There are nine countries, in turn, which have shown interest in the indigenously-developed Akash missile systems, which can intercept hostile aircraft, helicopters, drones and subsonic cruise missiles at a range of 25-km. They are Kenya, Philippines, Indonesia, UAE, Bahrain, Saudi Arabia, Egypt, Vietnam and Algeria reported TOI.

The Akash export version will also be slightly different from the one inducted by the armed forces. The 100-km range air-to-air Astra missiles, now entering production after successful trials from Sukhoi-30MKI fighters, also have “good export potential”, said sources.

Akash is a “tried, tested and successfully inducted systems”. Indian armed forces have ordered Akash systems worth Rs 24,000 crore over the years, and MoD inked a contract in Mar 2023 of over Rs 9,100 crores for improved Akash Weapon System

BDL is a government enterprise under the Ministry of Defence that was established in 1970. BDL manufactures surface-to-air missiles and delivers them to the Indian Army. BDL also offers its products for export.

Akash Weapon System

The AWS is a Short Range Surface to Air Missile (SRSAM) Air Defence System, indigenously designed and developed by Defence Research and Development Organisation (DRDO). In order to meet aerial threats, two additional Regiments of AWS with Upgradation are being procured for Indian Army for the Northern borders. Improved AWS has Seeker Technology, Reduced Foot Print, 360° Engagement Capability and improved environmental parameters.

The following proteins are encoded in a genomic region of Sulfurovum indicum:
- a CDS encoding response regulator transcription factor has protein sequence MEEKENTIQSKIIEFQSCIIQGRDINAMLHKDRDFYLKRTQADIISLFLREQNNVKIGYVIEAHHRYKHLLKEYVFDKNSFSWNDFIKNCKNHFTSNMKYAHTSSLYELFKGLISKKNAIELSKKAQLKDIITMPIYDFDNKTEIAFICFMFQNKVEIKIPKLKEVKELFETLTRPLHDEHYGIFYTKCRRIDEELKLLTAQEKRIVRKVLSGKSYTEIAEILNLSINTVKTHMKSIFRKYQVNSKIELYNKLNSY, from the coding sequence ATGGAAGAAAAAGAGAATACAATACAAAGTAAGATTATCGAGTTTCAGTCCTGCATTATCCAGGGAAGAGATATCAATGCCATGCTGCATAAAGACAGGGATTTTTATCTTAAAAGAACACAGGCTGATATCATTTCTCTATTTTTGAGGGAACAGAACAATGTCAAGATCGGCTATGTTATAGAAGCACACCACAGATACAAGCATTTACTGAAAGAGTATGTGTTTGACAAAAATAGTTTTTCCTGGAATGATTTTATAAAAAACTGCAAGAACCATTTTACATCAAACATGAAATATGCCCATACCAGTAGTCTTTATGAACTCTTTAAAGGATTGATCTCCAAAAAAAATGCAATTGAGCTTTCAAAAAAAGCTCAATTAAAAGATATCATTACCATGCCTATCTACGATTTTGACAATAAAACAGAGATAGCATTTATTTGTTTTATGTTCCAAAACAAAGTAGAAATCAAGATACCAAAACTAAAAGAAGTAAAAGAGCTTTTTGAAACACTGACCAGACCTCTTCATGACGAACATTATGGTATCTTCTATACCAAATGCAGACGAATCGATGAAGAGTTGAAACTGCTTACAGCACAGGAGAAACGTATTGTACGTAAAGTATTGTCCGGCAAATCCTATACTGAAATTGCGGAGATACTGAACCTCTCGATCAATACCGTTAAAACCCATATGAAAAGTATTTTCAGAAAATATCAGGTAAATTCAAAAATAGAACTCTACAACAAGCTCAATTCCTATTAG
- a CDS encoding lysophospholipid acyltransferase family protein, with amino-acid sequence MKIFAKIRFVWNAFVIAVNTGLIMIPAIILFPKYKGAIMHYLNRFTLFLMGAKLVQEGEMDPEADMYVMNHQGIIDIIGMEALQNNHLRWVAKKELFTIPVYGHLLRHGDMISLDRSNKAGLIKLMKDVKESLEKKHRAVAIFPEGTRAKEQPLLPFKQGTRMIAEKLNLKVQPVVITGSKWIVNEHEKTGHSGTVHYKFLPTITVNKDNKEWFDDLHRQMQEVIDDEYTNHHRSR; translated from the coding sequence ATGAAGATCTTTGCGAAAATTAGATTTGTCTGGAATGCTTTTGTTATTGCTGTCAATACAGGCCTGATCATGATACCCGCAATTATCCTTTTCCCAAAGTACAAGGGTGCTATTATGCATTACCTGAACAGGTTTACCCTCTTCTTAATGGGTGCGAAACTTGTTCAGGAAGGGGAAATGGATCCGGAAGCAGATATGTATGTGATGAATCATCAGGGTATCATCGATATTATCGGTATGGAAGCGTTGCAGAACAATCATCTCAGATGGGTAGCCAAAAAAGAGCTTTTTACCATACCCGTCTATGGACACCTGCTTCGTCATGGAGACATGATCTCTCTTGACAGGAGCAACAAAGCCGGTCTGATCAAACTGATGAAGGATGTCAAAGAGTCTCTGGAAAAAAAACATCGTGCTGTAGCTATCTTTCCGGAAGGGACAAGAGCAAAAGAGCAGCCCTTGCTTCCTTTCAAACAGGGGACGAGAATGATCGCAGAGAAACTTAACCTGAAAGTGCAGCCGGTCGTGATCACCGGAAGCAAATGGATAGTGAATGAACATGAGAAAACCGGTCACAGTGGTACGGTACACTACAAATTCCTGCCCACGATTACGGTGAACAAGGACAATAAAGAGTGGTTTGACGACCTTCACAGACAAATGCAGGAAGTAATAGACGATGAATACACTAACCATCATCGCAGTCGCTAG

The project will give a boost to the Indian missile manufacturing industry in particular and the indigenous defence manufacturing ecosystem as a whole. The project has overall indigenous content of 82% which will be increased to 93% by 2026-27.

The induction of the improved AWS into the Indian Army will increase India’s self-reliance in Short Range Missile capability. This project will play a role in boosting the overall economy by avoiding outgo of precious foreign exchange to other countries, increasing employment avenues in India and encouraging Indian MSMEs through components manufacturing. Around 60% of the project cost will be awarded to the private industry, including MSMEs, in maintaining the supply chain of the weapon system, thereby creating large scale of direct and indirect employment.